I received a technology grant to set up and manage a wiki for a course that I taught in Fall 2006. The class - "Hyperliterature" - focused on electronic literary works featuring hypertext and/or hypermedia technologies. The use of a wiki seemed desirable for a number of reasons, not least among them the fact that, unlike the term papers I generally assign, the wiki would not disappear at the end of the semester, and thus the student work would not be lost; it would remain on-line and consultable by the school community and the public, and could be expanded in future classes I teach. It also seemed to me that the students might be excited about exploring this relatively new technology, and could be stimulated by the opportunity to do scholarly work collaboratively. Finally, a wiki seemed an appropriate forum for the discussion of the digital, web-based literature we were studying.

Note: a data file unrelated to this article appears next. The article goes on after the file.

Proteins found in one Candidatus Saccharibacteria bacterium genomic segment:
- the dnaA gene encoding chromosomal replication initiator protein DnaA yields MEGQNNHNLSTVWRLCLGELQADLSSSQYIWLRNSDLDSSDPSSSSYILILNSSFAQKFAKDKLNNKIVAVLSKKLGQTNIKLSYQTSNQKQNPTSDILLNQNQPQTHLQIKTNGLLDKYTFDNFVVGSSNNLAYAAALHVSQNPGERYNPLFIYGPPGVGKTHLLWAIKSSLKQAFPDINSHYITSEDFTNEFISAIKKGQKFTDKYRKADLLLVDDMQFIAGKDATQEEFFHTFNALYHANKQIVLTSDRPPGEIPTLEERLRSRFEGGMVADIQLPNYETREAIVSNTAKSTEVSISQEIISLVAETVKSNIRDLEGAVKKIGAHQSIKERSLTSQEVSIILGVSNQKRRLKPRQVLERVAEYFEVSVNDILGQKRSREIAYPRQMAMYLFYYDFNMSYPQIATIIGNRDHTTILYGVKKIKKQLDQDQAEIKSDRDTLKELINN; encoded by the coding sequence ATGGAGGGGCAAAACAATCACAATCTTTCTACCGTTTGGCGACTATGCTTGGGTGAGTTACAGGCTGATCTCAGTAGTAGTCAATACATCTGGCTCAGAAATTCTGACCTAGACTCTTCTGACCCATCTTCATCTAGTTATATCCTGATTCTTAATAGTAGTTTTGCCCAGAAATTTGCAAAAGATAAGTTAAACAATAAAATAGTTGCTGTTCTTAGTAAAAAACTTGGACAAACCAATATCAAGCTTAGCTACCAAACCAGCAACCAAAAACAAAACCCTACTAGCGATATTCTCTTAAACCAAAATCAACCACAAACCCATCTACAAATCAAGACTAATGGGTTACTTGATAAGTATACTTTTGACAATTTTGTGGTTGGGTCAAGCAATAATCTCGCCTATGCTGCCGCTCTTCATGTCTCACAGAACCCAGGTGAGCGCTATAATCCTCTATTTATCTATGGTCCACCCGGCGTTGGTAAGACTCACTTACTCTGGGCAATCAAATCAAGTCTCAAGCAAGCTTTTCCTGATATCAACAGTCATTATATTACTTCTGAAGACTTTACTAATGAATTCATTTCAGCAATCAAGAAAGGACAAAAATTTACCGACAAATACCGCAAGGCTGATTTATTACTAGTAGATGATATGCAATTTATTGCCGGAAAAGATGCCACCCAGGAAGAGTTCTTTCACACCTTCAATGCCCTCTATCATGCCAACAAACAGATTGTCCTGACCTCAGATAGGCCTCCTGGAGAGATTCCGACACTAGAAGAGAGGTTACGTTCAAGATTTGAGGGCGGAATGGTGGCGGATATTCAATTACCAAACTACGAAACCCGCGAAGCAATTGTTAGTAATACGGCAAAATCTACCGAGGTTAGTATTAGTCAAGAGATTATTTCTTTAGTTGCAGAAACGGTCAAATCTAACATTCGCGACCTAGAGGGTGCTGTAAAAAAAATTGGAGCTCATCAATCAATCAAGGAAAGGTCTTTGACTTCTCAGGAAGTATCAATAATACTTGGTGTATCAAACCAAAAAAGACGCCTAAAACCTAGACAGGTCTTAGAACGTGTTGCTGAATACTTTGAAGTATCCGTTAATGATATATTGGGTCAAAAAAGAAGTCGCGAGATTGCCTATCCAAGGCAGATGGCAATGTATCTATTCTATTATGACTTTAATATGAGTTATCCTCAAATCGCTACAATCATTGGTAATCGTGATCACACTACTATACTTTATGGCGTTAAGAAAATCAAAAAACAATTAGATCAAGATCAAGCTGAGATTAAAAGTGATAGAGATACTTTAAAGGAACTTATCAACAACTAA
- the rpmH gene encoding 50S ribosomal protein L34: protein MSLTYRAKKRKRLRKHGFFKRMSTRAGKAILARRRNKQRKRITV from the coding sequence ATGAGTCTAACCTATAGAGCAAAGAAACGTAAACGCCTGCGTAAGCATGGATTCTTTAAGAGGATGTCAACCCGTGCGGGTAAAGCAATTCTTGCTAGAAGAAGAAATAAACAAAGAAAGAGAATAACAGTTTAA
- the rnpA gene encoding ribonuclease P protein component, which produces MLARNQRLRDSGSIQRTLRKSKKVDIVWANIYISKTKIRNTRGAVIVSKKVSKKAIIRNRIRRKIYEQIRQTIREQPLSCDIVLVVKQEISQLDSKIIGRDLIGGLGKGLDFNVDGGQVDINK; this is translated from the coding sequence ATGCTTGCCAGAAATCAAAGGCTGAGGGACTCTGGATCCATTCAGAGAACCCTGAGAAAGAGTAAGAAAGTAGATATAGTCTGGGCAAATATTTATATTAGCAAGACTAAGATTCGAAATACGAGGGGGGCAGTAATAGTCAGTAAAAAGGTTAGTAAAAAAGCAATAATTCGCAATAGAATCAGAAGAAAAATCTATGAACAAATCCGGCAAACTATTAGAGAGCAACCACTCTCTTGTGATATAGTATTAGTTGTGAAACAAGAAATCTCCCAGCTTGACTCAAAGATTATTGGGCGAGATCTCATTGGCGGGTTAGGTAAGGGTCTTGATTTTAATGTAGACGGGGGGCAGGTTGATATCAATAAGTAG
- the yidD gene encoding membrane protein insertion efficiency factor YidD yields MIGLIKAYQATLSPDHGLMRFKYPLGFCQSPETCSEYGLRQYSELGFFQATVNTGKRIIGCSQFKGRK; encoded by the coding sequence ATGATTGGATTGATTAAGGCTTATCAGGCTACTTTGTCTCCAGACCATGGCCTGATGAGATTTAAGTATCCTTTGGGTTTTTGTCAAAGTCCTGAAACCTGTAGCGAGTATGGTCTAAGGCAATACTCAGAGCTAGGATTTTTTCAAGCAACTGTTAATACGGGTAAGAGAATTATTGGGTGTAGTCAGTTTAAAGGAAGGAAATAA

After discussing the project with Sue, Matt, Heather, and Kathleen, I opted to adopt the Mediawiki software (the same one used by Wikipedia). Matt downloaded and installed the software for me, and I created a suitable structure for it; learning to do so was easy, using the "Help" and FAQ pages that came with the software. I presented the wiki project to my students on the first day of class, and gave a demonstration the week before the first of my two assignments was due. In both cases, I asked students to contribute as much or as little as they liked to any of a number of pages, provided they reached the required word count. There were a few snags - a couple of students had problems adding their contributions, and in one case a page disappeared - but these were easy to resolve. For the most part students had no trouble inputting their information and formatting it correctly.